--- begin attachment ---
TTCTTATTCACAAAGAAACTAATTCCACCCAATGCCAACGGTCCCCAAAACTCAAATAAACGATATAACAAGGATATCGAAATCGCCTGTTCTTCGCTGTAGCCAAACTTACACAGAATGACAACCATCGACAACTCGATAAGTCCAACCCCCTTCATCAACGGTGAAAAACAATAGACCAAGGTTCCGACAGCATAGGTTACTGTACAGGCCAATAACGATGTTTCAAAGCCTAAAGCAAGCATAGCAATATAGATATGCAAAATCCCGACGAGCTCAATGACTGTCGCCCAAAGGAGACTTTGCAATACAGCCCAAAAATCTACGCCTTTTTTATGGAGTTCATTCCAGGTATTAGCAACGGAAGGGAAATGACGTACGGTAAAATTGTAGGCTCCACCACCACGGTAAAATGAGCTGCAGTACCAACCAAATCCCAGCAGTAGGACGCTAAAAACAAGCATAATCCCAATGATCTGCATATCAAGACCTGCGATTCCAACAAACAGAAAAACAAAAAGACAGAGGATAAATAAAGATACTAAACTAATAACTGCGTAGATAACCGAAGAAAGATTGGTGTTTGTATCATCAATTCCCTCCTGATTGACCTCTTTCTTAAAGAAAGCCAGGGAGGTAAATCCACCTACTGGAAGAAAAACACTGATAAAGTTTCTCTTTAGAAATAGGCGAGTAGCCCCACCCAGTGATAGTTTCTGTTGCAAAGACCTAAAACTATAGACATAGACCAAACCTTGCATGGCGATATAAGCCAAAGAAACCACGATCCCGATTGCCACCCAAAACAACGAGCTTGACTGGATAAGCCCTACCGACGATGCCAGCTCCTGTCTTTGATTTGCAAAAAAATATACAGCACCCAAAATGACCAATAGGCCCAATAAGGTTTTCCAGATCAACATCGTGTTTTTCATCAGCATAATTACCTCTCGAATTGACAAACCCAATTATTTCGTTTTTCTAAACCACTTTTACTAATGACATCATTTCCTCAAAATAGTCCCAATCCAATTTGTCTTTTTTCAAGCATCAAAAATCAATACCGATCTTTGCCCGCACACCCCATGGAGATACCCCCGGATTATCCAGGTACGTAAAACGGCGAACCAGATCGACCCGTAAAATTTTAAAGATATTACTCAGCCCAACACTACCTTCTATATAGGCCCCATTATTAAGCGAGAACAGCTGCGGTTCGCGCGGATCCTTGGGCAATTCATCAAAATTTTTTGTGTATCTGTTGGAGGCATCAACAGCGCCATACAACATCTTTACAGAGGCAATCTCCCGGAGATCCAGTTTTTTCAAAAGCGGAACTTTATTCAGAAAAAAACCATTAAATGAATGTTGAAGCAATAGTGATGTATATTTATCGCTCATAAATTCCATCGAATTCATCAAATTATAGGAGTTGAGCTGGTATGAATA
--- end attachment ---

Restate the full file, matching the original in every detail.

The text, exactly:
TTCTTATTCACAAAGAAACTAATTCCACCCAATGCCAACGGTCCCCAAAACTCAAATAAACGATATAACAAGGATATCGAAATCGCCTGTTCTTCGCTGTAGCCAAACTTACACAGAATGACAACCATCGACAACTCGATAAGTCCAACCCCCTTCATCAACGGTGAAAAACAATAGACCAAGGTTCCGACAGCATAGGTTACTGTACAGGCCAATAACGATGTTTCAAAGCCTAAAGCAAGCATAGCAATATAGATATGCAAAATCCCGACGAGCTCAATGACTGTCGCCCAAAGGAGACTTTGCAATACAGCCCAAAAATCTACGCCTTTTTTATGGAGTTCATTCCAGGTATTAGCAACGGAAGGGAAATGACGTACGGTAAAATTGTAGGCTCCACCACCACGGTAAAATGAGCTGCAGTACCAACCAAATCCCAGCAGTAGGACGCTAAAAACAAGCATAATCCCAATGATCTGCATATCAAGACCTGCGATTCCAACAAACAGAAAAACAAAAAGACAGAGGATAAATAAAGATACTAAACTAATAACTGCGTAGATAACCGAAGAAAGATTGGTGTTTGTATCATCAATTCCCTCCTGATTGACCTCTTTCTTAAAGAAAGCCAGGGAGGTAAATCCACCTACTGGAAGAAAAACACTGATAAAGTTTCTCTTTAGAAATAGGCGAGTAGCCCCACCCAGTGATAGTTTCTGTTGCAAAGACCTAAAACTATAGACATAGACCAAACCTTGCATGGCGATATAAGCCAAAGAAACCACGATCCCGATTGCCACCCAAAACAACGAGCTTGACTGGATAAGCCCTACCGACGATGCCAGCTCCTGTCTTTGATTTGCAAAAAAATATACAGCACCCAAAATGACCAATAGGCCCAATAAGGTTTTCCAGATCAACATCGTGTTTTTCATCAGCATAATTACCTCTCGAATTGACAAACCCAATTATTTCGTTTTTCTAAACCACTTTTACTAATGACATCATTTCCTCAAAATAGTCCCAATCCAATTTGTCTTTTTTCAAGCATCAAAAATCAATACCGATCTTTGCCCGCACACCCCATGGAGATACCCCCGGATTATCCAGGTACGTAAAACGGCGAACCAGATCGACCCGTAAAATTTTAAAGATATTACTCAGCCCAACACTACCTTCTATATAGGCCCCATTATTAAGCGAGAACAGCTGCGGTTCGCGCGGATCCTTGGGCAATTCATCAAAATTTTTTGTGTATCTGTTGGAGGCATCAACAGCGCCATACAACATCTTTACAGAGGCAATCTCCCGGAGATCCAGTTTTTTCAAAAGCGGAACTTTATTCAGAAAAAAACCATTAAATGAATGTTGAAGCAATAGTGATGTATATTTATCGCTCATAAATTCCATCGAATTCATCAAATTATAGGAGTTGAGCTGGTATGAATA